Stories 2, 3
Story 2 shows another sexually liberated woman. This is once again a compliment. Story 3 ridicules a man by making him believe he is pregnant. Since this is viewed as a ridicule, I believe that this is an insult to the female gender. I do not quite see anything wrong with being pregnant, even though he is a man. Considering that they believe in miracles in these days.
Stories 3, 5, 6, 9, 10
These stories at least show case men showing genuine affection for women. Despite gender bias of any age, there is always genuine romance that falls between a male and a female.
Boccaccio again defended his genre here. But this time, he made it humorous and quite sacrilegious.
From the text above, we can deduct that Giovanni Boccaccio is both a proto-feminist and misogynist. It is clear that he does not see women as an equal, given the ways the males treat them in some of his style. And though this may be true, he does not completely disrespect them. He understands, it seems that women are entitled to the satisfaction of their lust, as men are. This must be his greatest salute to the female kind. He, at the very least, thought it was okay to harbor such sinful feelings such as lust. He also understands that women have the capacity, if given a chance, to control men, by wielding their feminine wiles and other gifts of nature bestowed to the women kind such as beauty. However, once conquered by a man, a woman becomes his property and a man can very well do as he pleases with his wife.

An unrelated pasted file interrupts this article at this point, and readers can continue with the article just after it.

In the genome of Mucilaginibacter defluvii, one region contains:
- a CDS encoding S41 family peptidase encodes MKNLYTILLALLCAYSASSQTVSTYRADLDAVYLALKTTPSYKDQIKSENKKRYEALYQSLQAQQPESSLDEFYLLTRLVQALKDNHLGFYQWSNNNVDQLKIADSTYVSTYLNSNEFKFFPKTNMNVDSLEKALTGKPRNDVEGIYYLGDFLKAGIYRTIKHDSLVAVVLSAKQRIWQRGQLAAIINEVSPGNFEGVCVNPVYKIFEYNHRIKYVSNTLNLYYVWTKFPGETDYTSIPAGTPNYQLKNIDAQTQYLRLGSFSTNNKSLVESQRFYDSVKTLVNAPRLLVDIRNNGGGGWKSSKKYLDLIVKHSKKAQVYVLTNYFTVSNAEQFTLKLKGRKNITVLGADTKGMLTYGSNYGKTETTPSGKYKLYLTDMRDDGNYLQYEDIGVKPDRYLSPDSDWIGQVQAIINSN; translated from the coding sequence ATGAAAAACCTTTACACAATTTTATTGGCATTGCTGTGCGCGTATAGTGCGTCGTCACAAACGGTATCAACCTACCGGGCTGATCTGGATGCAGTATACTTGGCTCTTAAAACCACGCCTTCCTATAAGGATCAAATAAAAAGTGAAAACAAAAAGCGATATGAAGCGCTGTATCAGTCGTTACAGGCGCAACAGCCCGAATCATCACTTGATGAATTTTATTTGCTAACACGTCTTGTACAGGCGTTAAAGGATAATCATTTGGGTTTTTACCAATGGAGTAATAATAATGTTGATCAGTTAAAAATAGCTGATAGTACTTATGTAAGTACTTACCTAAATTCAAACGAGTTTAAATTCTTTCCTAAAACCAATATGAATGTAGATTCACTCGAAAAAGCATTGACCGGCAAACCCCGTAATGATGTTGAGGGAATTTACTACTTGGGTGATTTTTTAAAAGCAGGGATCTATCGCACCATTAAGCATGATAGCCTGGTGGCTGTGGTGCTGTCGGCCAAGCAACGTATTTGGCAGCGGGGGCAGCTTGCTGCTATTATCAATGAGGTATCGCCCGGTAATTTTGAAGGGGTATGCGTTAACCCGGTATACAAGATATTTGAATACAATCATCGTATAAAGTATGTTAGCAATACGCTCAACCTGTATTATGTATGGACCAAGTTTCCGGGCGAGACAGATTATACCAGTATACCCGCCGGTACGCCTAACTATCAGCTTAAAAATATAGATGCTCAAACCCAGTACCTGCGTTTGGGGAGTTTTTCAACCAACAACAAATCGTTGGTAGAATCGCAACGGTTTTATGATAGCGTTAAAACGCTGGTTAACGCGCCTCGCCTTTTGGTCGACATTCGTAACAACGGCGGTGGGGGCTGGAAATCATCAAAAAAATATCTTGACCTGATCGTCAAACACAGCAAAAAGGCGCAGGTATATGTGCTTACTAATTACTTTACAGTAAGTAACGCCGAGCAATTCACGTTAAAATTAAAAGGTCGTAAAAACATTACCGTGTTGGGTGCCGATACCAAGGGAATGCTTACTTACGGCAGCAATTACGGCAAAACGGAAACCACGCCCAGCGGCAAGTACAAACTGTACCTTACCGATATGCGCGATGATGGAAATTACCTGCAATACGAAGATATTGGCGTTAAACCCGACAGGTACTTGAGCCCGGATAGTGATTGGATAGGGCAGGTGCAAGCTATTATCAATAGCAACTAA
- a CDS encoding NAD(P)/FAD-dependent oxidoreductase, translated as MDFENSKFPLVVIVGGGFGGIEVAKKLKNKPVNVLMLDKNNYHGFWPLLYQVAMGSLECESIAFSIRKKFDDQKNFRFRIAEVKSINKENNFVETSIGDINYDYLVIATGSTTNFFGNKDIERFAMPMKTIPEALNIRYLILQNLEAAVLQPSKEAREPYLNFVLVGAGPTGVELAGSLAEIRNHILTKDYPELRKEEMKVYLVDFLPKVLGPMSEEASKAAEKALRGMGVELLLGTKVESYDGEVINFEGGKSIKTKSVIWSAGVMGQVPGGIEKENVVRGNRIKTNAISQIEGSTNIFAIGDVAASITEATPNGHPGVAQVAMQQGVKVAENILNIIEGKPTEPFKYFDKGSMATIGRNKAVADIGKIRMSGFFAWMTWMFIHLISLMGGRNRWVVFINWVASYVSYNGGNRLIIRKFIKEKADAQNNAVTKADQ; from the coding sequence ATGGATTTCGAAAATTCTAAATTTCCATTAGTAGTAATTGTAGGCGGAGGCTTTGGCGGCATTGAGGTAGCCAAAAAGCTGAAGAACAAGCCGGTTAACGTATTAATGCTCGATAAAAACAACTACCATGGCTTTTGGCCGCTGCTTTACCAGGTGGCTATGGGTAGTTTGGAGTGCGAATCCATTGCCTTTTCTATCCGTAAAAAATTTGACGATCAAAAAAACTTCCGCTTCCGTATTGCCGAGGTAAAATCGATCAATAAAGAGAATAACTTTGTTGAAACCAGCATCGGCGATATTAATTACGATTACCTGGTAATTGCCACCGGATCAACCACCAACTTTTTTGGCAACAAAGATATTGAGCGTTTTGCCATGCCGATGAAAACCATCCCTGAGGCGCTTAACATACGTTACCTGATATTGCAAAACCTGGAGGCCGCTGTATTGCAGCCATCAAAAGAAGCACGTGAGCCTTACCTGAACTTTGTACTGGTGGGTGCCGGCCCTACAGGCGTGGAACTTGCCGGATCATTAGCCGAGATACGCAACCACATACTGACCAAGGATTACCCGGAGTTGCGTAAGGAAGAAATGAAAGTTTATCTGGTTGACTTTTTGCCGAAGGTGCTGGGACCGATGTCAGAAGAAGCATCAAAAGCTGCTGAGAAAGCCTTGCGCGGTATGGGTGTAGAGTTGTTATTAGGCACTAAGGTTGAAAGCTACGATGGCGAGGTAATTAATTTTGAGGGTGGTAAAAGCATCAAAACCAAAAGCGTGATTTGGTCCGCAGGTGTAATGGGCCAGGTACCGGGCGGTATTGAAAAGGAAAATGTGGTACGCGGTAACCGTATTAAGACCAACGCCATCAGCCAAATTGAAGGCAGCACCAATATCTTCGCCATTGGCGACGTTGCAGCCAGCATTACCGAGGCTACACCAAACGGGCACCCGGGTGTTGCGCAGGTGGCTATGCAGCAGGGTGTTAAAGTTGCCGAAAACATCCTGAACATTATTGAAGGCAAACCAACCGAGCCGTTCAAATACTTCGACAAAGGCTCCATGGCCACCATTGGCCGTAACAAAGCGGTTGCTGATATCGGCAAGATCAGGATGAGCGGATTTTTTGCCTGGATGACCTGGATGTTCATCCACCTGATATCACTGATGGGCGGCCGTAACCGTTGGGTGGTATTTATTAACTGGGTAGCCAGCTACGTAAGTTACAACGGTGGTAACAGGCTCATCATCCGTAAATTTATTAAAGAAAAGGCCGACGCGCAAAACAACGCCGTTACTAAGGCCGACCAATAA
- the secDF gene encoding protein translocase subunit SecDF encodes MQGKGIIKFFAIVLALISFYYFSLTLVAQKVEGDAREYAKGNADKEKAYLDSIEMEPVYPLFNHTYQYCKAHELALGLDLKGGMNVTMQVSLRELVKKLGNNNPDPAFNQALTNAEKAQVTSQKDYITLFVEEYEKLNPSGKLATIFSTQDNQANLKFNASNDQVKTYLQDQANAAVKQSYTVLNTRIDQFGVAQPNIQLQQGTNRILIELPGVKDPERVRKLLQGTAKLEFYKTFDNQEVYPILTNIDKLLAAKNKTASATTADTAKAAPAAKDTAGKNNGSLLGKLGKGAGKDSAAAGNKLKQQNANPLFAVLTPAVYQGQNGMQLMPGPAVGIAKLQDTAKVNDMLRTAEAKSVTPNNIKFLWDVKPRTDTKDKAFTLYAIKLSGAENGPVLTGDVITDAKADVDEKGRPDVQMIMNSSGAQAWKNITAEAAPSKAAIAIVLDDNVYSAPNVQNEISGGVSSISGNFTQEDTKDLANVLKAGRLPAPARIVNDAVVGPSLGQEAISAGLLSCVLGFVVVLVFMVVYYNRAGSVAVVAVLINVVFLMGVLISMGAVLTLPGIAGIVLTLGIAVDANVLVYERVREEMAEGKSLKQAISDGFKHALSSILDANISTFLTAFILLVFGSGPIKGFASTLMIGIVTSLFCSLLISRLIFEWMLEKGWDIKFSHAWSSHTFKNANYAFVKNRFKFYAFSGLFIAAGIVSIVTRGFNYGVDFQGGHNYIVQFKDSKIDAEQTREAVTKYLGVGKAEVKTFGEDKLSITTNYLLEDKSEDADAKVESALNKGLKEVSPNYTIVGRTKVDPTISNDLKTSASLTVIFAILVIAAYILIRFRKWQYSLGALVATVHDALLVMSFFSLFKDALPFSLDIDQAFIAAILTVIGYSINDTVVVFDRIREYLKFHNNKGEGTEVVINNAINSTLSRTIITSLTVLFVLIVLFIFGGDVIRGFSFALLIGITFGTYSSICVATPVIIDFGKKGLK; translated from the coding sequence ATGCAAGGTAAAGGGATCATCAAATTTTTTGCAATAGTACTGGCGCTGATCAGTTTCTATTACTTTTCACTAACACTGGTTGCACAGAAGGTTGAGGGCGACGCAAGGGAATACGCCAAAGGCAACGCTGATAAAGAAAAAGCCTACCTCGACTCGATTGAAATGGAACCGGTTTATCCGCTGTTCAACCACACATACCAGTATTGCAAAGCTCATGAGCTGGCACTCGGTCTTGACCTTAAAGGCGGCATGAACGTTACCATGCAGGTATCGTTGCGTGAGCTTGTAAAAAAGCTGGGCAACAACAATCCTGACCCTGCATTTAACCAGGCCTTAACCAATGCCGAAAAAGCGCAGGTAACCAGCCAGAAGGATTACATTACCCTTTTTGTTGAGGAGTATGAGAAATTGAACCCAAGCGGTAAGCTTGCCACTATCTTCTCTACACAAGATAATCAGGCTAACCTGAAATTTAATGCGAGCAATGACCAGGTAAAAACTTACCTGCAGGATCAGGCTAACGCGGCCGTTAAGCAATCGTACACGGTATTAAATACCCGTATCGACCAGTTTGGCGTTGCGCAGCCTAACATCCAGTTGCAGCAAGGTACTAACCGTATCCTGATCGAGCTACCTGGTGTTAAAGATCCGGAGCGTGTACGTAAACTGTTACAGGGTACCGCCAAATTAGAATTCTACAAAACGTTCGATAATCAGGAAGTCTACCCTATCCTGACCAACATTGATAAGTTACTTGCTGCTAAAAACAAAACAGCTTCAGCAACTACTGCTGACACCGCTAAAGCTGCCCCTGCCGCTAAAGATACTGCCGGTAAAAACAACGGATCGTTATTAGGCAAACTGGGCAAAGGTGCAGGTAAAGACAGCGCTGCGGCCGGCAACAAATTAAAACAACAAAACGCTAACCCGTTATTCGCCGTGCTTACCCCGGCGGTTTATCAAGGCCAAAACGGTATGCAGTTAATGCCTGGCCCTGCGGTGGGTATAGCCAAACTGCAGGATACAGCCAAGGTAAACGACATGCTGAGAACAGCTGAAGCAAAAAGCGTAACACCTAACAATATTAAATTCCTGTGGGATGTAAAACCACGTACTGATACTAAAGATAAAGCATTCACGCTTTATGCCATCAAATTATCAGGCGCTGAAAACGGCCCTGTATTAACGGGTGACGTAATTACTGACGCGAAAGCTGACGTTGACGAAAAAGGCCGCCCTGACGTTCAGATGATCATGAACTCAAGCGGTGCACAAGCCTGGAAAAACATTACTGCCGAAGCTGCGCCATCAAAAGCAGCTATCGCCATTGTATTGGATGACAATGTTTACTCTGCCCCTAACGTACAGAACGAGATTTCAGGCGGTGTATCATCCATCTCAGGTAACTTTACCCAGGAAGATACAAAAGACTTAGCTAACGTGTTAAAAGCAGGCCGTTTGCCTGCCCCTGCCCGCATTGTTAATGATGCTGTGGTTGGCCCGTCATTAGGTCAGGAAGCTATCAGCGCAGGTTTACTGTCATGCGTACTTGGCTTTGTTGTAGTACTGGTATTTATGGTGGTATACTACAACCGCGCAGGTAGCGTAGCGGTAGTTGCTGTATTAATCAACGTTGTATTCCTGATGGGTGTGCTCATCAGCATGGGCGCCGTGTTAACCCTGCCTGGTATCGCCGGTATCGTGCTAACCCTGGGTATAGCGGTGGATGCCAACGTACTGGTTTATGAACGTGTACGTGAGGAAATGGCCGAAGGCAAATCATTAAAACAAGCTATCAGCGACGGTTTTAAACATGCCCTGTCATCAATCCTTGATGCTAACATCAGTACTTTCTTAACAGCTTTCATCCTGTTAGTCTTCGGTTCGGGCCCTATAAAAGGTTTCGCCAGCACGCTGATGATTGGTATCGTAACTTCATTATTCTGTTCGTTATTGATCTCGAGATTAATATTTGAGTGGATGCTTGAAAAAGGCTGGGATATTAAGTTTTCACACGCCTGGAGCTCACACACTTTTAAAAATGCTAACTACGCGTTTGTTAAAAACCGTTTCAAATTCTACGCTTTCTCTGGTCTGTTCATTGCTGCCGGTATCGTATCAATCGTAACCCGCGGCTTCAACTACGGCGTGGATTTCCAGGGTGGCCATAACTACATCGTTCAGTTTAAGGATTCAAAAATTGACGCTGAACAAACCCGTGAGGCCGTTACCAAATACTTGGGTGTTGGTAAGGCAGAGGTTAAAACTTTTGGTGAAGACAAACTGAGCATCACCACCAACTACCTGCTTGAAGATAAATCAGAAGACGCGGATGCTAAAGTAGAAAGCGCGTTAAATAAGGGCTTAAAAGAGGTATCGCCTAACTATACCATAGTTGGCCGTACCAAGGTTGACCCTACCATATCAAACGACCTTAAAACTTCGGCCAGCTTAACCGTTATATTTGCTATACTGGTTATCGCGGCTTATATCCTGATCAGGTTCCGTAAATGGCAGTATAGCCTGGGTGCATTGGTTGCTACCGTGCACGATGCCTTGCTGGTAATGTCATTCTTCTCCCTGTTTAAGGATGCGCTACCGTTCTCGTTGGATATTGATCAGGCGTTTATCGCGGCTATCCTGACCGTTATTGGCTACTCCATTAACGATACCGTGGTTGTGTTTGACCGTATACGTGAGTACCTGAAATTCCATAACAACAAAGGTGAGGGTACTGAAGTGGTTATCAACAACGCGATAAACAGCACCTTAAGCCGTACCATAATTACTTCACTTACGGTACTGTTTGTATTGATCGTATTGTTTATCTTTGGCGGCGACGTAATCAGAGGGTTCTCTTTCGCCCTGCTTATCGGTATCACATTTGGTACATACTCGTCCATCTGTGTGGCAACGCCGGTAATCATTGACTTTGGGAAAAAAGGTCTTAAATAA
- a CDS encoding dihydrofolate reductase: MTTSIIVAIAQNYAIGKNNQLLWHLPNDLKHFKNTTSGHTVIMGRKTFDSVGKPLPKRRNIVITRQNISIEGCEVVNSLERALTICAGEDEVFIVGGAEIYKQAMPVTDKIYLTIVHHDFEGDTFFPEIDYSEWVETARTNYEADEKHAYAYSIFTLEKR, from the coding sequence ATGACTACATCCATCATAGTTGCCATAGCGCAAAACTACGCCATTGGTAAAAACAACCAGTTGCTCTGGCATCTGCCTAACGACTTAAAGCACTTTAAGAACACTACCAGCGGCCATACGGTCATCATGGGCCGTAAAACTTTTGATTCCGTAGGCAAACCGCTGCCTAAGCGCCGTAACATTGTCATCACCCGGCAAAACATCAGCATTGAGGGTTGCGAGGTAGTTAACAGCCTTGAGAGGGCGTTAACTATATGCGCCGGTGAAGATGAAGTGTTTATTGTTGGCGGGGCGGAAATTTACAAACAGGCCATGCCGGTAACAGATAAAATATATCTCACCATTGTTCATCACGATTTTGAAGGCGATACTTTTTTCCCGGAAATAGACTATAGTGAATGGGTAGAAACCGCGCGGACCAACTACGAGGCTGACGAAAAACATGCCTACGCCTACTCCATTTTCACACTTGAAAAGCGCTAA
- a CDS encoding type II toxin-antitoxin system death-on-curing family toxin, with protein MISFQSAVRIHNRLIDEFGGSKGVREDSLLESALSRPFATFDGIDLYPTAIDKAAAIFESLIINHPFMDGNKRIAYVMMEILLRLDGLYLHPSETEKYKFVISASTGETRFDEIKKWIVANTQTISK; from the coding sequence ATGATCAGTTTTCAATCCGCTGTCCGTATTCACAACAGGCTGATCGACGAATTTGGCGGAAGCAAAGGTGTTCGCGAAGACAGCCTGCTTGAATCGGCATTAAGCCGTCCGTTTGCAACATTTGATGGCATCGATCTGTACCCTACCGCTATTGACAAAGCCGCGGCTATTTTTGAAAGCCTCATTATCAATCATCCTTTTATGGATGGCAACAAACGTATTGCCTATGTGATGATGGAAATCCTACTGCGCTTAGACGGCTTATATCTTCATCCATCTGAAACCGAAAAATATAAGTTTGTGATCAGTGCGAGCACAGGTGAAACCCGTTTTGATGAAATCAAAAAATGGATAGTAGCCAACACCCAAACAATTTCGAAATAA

Boccaccio, G. The Decameron. Signet Classics: 2002.